Schoettgen was a four-sport sensation for the Wildcats, earning varsity letters in basketball, football, soccer and tennis. He played college basketball and football at Willamette University in Salem, Ore., where he set the school-record with 36 touchdown receptions as a wide receiver.
After a standout collegiate career and graduating with a Bachelor of Arts degree in exercise science, Schoettgen signed with the Arena Football League’s San Jose Sabercats in 2011, where he played professionally for two years.
Francis recalled how positive Schoettgen was as a student-athlete during his time at Sonora.
“Scott Schoettgen was an absolutely fantastic athlete,” Francis said. “He was what you kind of call an all-around student in every aspect of that. It didn’t matter what group you were associated with, Scott respected everybody.”
On the day of the festival, a station for just about every sport will be led by high school coaches and players in the area. Participants will have the opportunity to compete in friendly challenges that ranges from a three-point shooting contest to a wiffle ball home run derby.
Exciting competitions and games pertaining to each sport will also be included during the event.
“Every sport is represented in a really fun way,” Schoettgen said. “It gives kids a fun opportunity to try out sports that they may not have that type of opportunity unless they enroll themselves in one of the leagues.”
“It’s a great opportunity for the youth to experience the different activities that they can get involved in,” Francis said. “I think it’s a very big deal. I know that Scott Schoettgen has put in a lot of hours in this thing, and it’s going to be a lot of fun. I hope people in the community jump on board.”
Schoettgen, who now works for Beyond Sports, an international and service learning organization for college student-athletes as program coordinator and director of strength and conditioning, was inspired to start the project after traveling to Central America to work and help run free youth camps for children in underserved communities in Costa Rica.
That life-changing experience motivated Schoettgen, who lives part time in Costa Rica, to raise money for underfunded community projects, including renovations of school facilities. He said the median household income for that country is around $1,100 per month and schools are in serious need of repairs.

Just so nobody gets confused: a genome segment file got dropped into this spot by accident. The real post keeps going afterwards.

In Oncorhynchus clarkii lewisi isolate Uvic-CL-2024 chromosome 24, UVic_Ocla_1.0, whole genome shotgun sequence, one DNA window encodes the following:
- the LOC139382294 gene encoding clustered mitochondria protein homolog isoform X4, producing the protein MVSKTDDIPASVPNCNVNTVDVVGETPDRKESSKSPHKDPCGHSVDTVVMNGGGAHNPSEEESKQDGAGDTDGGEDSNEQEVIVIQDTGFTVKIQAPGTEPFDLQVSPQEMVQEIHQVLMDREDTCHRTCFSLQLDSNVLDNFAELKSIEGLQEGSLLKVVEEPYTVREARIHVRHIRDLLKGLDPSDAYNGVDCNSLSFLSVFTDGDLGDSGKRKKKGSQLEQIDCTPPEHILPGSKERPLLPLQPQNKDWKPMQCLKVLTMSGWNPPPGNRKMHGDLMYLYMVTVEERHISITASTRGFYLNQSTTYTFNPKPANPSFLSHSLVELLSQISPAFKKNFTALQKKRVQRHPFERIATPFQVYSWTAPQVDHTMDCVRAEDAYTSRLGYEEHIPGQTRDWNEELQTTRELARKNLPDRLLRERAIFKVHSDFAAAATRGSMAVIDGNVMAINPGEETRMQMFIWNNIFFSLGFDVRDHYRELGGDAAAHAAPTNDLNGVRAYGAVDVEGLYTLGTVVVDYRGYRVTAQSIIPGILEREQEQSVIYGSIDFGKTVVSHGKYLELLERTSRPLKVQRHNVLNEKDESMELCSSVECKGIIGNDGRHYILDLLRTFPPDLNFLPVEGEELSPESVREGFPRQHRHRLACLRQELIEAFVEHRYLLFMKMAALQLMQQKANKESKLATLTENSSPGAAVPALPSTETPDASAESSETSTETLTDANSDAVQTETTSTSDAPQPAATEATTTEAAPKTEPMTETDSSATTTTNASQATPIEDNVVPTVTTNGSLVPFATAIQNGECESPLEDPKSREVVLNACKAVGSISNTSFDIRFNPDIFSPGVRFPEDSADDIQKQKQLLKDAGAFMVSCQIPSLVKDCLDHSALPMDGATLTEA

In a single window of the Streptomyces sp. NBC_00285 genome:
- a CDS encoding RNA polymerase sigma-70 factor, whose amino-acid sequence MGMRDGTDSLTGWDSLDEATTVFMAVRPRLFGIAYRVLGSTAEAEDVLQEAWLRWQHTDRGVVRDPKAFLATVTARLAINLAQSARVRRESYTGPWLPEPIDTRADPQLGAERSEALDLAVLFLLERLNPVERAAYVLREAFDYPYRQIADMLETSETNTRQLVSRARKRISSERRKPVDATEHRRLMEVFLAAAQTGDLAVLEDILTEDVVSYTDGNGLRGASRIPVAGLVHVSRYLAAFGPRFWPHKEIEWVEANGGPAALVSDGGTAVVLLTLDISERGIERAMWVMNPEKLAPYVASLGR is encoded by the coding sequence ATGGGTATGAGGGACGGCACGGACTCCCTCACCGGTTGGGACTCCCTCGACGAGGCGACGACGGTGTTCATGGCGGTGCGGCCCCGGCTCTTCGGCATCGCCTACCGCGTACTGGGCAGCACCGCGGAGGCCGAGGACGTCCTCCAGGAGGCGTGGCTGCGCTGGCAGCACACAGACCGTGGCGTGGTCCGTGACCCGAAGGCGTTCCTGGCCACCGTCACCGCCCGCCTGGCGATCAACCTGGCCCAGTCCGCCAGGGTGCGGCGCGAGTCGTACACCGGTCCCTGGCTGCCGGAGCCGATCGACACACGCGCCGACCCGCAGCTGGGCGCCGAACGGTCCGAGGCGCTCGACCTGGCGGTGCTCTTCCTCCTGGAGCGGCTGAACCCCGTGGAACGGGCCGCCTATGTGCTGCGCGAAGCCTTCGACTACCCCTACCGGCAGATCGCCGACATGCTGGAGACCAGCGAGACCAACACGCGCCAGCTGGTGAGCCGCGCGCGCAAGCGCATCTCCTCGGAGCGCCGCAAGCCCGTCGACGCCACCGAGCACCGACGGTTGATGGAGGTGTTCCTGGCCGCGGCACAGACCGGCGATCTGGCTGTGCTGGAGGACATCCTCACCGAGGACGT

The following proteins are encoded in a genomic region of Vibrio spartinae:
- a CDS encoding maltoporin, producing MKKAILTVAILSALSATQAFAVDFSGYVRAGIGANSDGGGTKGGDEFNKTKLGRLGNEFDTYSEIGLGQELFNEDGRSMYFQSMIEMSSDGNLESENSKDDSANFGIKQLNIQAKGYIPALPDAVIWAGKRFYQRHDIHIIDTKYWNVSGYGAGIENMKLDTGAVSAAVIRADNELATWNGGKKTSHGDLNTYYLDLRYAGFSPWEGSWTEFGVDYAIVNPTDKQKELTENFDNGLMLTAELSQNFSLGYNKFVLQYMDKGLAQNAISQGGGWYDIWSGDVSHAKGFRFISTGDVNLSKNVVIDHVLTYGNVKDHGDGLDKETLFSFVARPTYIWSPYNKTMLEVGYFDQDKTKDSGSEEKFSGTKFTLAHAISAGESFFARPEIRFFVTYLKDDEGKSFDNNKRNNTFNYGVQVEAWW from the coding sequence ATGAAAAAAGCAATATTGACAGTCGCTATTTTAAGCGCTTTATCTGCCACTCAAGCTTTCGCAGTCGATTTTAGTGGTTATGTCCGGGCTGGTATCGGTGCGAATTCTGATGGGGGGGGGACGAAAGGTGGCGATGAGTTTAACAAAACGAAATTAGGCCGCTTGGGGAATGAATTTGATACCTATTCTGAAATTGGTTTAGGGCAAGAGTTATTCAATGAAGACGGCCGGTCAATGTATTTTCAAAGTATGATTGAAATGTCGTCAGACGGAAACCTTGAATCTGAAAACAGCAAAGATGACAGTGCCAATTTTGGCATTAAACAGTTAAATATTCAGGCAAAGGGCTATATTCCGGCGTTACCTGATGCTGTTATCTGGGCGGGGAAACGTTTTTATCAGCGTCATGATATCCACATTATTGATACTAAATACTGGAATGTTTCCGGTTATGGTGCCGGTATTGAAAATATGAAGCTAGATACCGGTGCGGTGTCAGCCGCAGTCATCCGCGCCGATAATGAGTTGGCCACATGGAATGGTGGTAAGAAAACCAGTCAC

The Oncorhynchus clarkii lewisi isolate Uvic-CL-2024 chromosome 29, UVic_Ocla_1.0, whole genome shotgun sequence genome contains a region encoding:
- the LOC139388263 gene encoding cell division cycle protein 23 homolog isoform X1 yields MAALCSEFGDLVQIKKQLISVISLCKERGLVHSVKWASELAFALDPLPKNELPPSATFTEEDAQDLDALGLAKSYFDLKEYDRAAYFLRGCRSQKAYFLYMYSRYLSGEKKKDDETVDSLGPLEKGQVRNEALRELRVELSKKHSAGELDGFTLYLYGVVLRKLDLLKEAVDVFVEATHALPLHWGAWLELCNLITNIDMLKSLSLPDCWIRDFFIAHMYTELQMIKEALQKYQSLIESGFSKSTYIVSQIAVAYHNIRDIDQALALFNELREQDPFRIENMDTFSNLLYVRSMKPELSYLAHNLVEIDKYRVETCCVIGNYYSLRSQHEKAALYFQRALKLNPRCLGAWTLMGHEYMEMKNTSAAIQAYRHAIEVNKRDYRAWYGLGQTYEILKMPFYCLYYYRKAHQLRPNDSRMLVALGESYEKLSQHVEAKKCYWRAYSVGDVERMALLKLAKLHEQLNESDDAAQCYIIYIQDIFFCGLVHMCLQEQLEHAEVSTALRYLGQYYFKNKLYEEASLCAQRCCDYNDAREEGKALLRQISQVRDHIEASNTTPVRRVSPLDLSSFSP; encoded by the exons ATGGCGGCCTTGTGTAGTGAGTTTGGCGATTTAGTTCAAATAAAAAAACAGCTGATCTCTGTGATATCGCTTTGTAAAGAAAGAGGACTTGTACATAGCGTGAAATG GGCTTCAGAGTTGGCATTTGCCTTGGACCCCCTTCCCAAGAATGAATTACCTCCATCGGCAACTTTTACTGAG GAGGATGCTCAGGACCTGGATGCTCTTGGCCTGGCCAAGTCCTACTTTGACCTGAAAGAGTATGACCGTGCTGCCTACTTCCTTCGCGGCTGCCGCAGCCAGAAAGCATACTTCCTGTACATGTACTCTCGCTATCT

“Schools are really underfunded, so kids are broken up into two different groups: morning groups for three hours and an afternoon group,” Schoettgen said. “There’s not enough funding to get kids to school full time. A lot of time, school facilities are very different. The idea of a technology classroom is kind of a foreign concept. They’ll usually have like a little combination basketball court and a soccer field to kick around. No football field. There isn’t like a big gym.”
After seeing that kind of limited resources, Schoettgen wanted to do more. With the help of his good friend and former Sabercat teammate McLeod Bethel-Thompson, who is now a quarterback for the Minnesota Vikings, the two set out to raise money for the children back in Central America through a nonprofit organization called Glasswing International that specializes in coordinating school renovations.
Their combined effort led to the formation of The Central American Sports & Education Project after getting in touch with Glasswing International vice president Celina De Sola.
“I always wanted to contribute philanthropically with my resources,” Bethel-Thompson said. “Meeting Celina and seeing the programs already in place I could help out with lowers our barrier to entry, so I just jumped on the opportunity. I’m connected to El Salvador in my blood. It’s important project for me.”
There are three local high school students committing to the cause as well.
As part of their senior projects, Wildcat student-athletes Will Collamer, Tait Mele and Derek Smith have pitched in on their own time to assist with the event. Collamer serves as a promoter, Mele is in charge of securing sponsors and secondary funding, and Smith is working on his own side project that will help the cause in the future.
“Will, Tait and Derek have all been extremely enthusiastic about this project from the beginning,” Schoettgen said. “Each of them are working on a separate component of it for their senior projects, but all of them are a huge asset. It’s a great opportunity for them to contribute to their community through something they care about, but for them to also be connected with a project that will operate on an international scale.”
Check in is at 9:30 a.m., and the festival runs from 10-2 p.m. From 3-4 p.m., Schoettgen will give an interactive presentation on sports for personal, community and global development inside Bud Castle Gym.
A free limited edition water bottle will be given to the first 500 people who register online at www.motherlodesportsfestival.com.
The cost to register is $5 per person and $15 for a family.
The ultimate goal is to raise $25,000 for school renovations and youth sports clinics.
All proceeds from the festival will benefit The Central American Sports & Education Project.
“Sports is a vehicle to open up a conversation about something,” Schoettgen said. “It’s unbelievable what sports have been able to do around the world. We are trying to get to the heart of that. Being able to do good through sports and connect with people. We chosen to support education projects because education is the most powerful thing that you can improve to make positive changes in the world.”